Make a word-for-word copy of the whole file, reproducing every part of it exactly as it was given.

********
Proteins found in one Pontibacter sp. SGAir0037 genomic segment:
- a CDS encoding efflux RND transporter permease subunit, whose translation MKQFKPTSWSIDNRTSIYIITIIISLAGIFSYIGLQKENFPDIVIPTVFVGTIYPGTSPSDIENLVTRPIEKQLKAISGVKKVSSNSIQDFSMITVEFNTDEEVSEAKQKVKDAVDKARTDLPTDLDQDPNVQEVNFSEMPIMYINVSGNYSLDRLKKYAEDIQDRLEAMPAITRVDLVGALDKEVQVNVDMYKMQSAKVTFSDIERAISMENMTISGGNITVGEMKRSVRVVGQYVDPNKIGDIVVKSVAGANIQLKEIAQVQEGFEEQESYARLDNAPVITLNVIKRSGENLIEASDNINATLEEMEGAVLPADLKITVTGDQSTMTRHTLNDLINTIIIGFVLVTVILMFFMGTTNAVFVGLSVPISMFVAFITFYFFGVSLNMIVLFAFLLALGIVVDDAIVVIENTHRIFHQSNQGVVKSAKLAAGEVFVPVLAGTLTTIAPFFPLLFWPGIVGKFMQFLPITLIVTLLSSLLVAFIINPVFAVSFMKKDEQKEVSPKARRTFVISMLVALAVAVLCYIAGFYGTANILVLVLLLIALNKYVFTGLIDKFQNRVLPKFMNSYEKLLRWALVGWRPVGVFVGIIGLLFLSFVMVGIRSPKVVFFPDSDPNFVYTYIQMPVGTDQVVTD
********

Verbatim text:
Proteins found in one Pontibacter sp. SGAir0037 genomic segment:
- a CDS encoding efflux RND transporter permease subunit, whose translation MKQFKPTSWSIDNRTSIYIITIIISLAGIFSYIGLQKENFPDIVIPTVFVGTIYPGTSPSDIENLVTRPIEKQLKAISGVKKVSSNSIQDFSMITVEFNTDEEVSEAKQKVKDAVDKARTDLPTDLDQDPNVQEVNFSEMPIMYINVSGNYSLDRLKKYAEDIQDRLEAMPAITRVDLVGALDKEVQVNVDMYKMQSAKVTFSDIERAISMENMTISGGNITVGEMKRSVRVVGQYVDPNKIGDIVVKSVAGANIQLKEIAQVQEGFEEQESYARLDNAPVITLNVIKRSGENLIEASDNINATLEEMEGAVLPADLKITVTGDQSTMTRHTLNDLINTIIIGFVLVTVILMFFMGTTNAVFVGLSVPISMFVAFITFYFFGVSLNMIVLFAFLLALGIVVDDAIVVIENTHRIFHQSNQGVVKSAKLAAGEVFVPVLAGTLTTIAPFFPLLFWPGIVGKFMQFLPITLIVTLLSSLLVAFIINPVFAVSFMKKDEQKEVSPKARRTFVISMLVALAVAVLCYIAGFYGTANILVLVLLLIALNKYVFTGLIDKFQNRVLPKFMNSYEKLLRWALVGWRPVGVFVGIIGLLFLSFVMVGIRSPKVVFFPDSDPNFVYTYIQMPVGTDQVVTD